Korea Traditional Games

Korea Traditional Games

Despite the booming of smartphone and online application games, the Korea traditional games thrive, and although it is uncommon to see people play these games in their daily life, ask a Korean teenager and he/she will be able to give you an explanation or even a demonstration on how to do it. Below are some of them:

Yutnori 윷놀이

yutnori

 

Story Behind This Game

It is a stick-throwing board game, which is believed to have its roots in divination rituals practiced by farmers in the 5th century. Now it is considered as the most popular traditional game.

How to Play?

It is played with four bamboo sticks — round on one side and flat on the other. First, the sticks are thrown on the ground, and you move your game piece according to the number that comes up (The combination of flat and round sides in each throw determines the number of spaces one can move on a board marked with 29 spaces). All four sticks are thrown together, and your game piece must cross the finish line to win.

Find out more about this game:

Yeon Naligi (Kite flying) 연날리기

Story Behind This Game

In the past, it was customary to write one’s name, birthday and the phrase “Bad luck be gone, good luck stay” on a kite and let it fly away in the hope of ensuring fortune throughout the year. Kite-flying has long been popular with Koreans, especially during the Lunar New Year holiday. It dates back to the Silla Kingdom (57 B.C.-A.D 668).

How To Play?

Some paper is attached to a bamboo frame, and it is connected to a long string and flown into the sky. There’s no special rule on how to play this game; just have fun! In Korea, well-wishing symbols are written on the yeon and it’s sent up into the sky as far as the attached string will go, then the string is cut. Koreans used to make wishes for health and happiness for the New Year as a part of yeonnalligi.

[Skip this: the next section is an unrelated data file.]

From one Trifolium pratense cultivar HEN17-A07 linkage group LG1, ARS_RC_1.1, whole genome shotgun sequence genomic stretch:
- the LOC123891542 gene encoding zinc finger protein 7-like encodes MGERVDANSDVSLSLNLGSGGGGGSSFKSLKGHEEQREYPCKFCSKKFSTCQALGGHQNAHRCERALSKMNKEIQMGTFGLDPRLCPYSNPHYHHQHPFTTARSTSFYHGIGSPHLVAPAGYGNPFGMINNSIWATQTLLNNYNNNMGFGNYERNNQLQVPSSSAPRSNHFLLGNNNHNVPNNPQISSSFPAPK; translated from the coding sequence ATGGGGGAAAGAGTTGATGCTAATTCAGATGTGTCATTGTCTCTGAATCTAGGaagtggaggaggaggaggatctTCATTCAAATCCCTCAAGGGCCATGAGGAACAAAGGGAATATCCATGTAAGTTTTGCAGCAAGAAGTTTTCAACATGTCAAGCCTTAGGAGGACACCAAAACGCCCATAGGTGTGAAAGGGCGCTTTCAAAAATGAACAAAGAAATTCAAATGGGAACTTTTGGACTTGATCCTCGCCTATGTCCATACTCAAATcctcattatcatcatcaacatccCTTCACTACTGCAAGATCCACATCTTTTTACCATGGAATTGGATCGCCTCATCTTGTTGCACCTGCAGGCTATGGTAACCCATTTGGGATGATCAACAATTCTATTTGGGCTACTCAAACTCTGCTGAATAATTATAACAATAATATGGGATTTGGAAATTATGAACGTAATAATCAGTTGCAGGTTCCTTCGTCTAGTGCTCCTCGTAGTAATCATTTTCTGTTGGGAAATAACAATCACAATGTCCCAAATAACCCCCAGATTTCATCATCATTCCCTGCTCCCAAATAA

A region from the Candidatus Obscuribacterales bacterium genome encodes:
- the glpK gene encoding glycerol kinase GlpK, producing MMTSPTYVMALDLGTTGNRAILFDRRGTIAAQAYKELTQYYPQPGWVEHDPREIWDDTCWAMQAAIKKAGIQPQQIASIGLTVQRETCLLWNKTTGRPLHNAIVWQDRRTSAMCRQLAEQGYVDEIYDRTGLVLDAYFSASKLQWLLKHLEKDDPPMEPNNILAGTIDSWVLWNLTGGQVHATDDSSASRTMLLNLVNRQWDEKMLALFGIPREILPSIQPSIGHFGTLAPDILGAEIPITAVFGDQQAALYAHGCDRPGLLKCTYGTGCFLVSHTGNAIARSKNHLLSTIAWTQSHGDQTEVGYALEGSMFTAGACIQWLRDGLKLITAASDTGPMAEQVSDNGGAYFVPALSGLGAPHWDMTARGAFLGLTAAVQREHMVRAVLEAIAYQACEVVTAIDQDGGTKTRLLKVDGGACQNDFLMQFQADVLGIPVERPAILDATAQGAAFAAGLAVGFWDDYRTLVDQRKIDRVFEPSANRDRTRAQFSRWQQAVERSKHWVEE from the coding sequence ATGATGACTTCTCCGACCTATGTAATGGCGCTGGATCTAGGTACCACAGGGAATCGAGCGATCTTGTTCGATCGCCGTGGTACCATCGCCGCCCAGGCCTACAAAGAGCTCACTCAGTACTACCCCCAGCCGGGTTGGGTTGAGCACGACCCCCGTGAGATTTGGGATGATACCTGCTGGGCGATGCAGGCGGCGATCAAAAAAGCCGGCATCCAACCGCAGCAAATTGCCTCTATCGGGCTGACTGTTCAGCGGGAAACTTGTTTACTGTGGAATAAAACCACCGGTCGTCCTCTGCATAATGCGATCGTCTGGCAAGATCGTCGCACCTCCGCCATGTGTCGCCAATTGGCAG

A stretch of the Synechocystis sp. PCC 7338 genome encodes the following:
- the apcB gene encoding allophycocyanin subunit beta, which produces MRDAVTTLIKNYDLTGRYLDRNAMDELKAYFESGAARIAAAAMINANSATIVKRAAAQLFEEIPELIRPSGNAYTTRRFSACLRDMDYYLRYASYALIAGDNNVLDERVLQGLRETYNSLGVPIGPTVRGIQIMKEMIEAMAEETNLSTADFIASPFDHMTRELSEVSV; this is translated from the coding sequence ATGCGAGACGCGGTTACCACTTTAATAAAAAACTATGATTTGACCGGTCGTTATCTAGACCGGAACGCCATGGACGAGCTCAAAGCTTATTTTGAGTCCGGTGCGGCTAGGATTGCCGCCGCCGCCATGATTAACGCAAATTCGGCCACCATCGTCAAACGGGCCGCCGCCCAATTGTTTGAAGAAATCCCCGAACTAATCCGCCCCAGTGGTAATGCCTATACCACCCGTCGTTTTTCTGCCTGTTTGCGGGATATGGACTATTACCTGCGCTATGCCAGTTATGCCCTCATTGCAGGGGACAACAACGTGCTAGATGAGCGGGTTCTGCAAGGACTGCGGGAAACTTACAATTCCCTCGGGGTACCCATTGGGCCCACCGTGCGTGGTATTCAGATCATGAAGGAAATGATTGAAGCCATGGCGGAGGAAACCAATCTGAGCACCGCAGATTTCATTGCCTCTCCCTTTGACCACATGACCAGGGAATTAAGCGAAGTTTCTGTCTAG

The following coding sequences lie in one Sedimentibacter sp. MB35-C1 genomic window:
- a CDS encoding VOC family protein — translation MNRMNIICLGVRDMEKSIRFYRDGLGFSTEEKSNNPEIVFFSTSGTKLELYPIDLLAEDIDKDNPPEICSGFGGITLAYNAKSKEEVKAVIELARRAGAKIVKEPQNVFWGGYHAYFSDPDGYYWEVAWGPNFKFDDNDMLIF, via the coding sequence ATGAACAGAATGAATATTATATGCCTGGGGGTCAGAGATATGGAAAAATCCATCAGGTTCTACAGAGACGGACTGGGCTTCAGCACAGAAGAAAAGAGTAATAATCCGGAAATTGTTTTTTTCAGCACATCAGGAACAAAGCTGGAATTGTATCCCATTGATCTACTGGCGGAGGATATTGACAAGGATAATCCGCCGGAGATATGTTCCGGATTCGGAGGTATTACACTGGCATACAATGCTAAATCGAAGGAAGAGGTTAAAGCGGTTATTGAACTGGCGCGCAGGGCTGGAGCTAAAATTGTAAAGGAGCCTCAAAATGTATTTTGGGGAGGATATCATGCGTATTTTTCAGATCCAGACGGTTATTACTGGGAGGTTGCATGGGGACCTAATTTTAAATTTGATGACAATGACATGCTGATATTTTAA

Neoltwiggi 널뛰기

 They had done this since longgggg time ago…

 

..and still do this till today…

Story Behind This Game

This is Korean ‘seesaw’ game. First,  place a rolled-up straw mat under a long board called a “neol.” Traditionally, two girls played at a time by jumping at either end of the board.  This game originated from the Joseon Dynasty (1392-1910) when women, especially young girls, were confined to their homes. Folklore says the game developed out of the women’s desire to catch a fleeting glimpse of men passing outside their homes’ walls. New Year’s Day used to be the only time of year that girls could see over the courtyard walls.

How to Play?

It looks very similar to a seesaw, but it requires perfect timing between the two persons to do it right. Neol is made with a sheaf of straw placed centrally under a thick, but slim and long wooden plank. A person gets on each end of the plank, and together the two people need to time their jumps to bounce each other high into the air.  They take turns aiming to leap the highest.

Tuho 투호


Tuho

 

Story Behind This Game

It is a game of throwing arrows into a narrow-necked jar. It is a form of entertainment for aristocrats in royal court yards and noblemen’s residences.

How To Play?

This is probably the game with the easiest rule, as your aim is to throw a long stick to a narrow necked jar however it is not as easy as it sounds as the stick is quite long and the jar’s neck is very small. The winner is the one who can get the most stick in it.

Baduk 바둑

 

Old picture depicting Korean men playing ‘Baduk’

 

A ‘Baduk’ board

Story Behind This Game